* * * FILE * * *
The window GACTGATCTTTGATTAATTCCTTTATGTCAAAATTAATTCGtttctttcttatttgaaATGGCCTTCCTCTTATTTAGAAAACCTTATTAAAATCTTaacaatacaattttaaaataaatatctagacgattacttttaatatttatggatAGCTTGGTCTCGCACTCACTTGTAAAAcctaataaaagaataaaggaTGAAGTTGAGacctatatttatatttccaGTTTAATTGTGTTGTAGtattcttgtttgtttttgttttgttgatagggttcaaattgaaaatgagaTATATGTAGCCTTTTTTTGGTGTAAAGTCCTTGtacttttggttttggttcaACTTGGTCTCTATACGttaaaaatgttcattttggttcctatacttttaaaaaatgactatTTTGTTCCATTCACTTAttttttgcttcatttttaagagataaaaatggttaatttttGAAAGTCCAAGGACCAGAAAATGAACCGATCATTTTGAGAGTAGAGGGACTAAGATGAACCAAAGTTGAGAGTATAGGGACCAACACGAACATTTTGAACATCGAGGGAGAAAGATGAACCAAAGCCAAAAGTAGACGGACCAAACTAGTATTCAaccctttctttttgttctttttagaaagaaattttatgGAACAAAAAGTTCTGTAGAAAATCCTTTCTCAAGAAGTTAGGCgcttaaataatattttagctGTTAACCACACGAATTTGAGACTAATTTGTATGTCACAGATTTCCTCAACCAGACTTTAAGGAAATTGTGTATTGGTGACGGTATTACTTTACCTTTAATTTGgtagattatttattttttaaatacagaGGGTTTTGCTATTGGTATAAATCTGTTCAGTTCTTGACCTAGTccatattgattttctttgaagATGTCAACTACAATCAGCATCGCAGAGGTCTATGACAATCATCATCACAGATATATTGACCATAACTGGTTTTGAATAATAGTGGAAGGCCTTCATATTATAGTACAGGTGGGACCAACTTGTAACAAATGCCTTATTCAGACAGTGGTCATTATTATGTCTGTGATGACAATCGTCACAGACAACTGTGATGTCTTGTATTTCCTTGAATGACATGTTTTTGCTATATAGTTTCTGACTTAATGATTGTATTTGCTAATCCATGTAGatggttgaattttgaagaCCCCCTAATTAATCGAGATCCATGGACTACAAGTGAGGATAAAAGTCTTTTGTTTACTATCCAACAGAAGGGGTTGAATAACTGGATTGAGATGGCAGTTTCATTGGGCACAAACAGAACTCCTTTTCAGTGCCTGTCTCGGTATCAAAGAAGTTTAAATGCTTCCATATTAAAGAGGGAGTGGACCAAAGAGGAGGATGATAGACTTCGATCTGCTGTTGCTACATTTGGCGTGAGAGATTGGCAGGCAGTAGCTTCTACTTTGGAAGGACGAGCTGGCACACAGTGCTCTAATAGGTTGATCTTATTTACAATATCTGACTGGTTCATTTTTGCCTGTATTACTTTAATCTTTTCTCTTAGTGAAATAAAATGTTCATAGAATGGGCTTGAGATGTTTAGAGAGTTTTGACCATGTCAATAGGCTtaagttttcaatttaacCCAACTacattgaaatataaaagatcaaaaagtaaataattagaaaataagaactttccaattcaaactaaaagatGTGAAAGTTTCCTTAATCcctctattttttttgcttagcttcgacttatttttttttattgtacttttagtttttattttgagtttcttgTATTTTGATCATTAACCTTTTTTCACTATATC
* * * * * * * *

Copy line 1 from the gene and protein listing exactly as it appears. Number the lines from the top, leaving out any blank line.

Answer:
The window GACTGATCTTTGATTAATTCCTTTATGTCAAAATTAATTCGtttctttcttatttgaaATGGCCTTCCTCTTATTTAGAAAACCTTATTAAAATCTTaacaatacaattttaaaataaatatctagacgattacttttaatatttatggatAGCTTGGTCTCGCACTCACTTGTAAAAcctaataaaagaataaaggaTGAAGTTGAGacctatatttatatttccaGTTTAATTGTGTTGTAGtattcttgtttgtttttgttttgttgatagggttcaaattgaaaatgagaTATATGTAGCCTTTTTTTGGTGTAAAGTCCTTGtacttttggttttggttcaACTTGGTCTCTATACGttaaaaatgttcattttggttcctatacttttaaaaaatgactatTTTGTTCCATTCACTTAttttttgcttcatttttaagagataaaaatggttaatttttGAAAGTCCAAGGACCAGAAAATGAACCGATCATTTTGAGAGTAGAGGGACTAAGATGAACCAAAGTTGAGAGTATAGGGACCAACACGAACATTTTGAACATCGAGGGAGAAAGATGAACCAAAGCCAAAAGTAGACGGACCAAACTAGTATTCAaccctttctttttgttctttttagaaagaaattttatgGAACAAAAAGTTCTGTAGAAAATCCTTTCTCAAGAAGTTAGGCgcttaaataatattttagctGTTAACCACACGAATTTGAGACTAATTTGTATGTCACAGATTTCCTCAACCAGACTTTAAGGAAATTGTGTATTGGTGACGGTATTACTTTACCTTTAATTTGgtagattatttattttttaaatacagaGGGTTTTGCTATTGGTATAAATCTGTTCAGTTCTTGACCTAGTccatattgattttctttgaagATGTCAACTACAATCAGCATCGCAGAGGTCTATGACAATCATCATCACAGATATATTGACCATAACTGGTTTTGAATAATAGTGGAAGGCCTTCATATTATAGTACAGGTGGGACCAACTTGTAACAAATGCCTTATTCAGACAGTGGTCATTATTATGTCTGTGATGACAATCGTCACAGACAACTGTGATGTCTTGTATTTCCTTGAATGACATGTTTTTGCTATATAGTTTCTGACTTAATGATTGTATTTGCTAATCCATGTAGatggttgaattttgaagaCCCCCTAATTAATCGAGATCCATGGACTACAAGTGAGGATAAAAGTCTTTTGTTTACTATCCAACAGAAGGGGTTGAATAACTGGATTGAGATGGCAGTTTCATTGGGCACAAACAGAACTCCTTTTCAGTGCCTGTCTCGGTATCAAAGAAGTTTAAATGCTTCCATATTAAAGAGGGAGTGGACCAAAGAGGAGGATGATAGACTTCGATCTGCTGTTGCTACATTTGGCGTGAGAGATTGGCAGGCAGTAGCTTCTACTTTGGAAGGACGAGCTGGCACACAGTGCTCTAATAGGTTGATCTTATTTACAATATCTGACTGGTTCATTTTTGCCTGTATTACTTTAATCTTTTCTCTTAGTGAAATAAAATGTTCATAGAATGGGCTTGAGATGTTTAGAGAGTTTTGACCATGTCAATAGGCTtaagttttcaatttaacCCAACTacattgaaatataaaagatcaaaaagtaaataattagaaaataagaactttccaattcaaactaaaagatGTGAAAGTTTCCTTAATCcctctattttttttgcttagcttcgacttatttttttttattgtacttttagtttttattttgagtttcttgTATTTTGATCATTAACCTTTTTTCACTATATC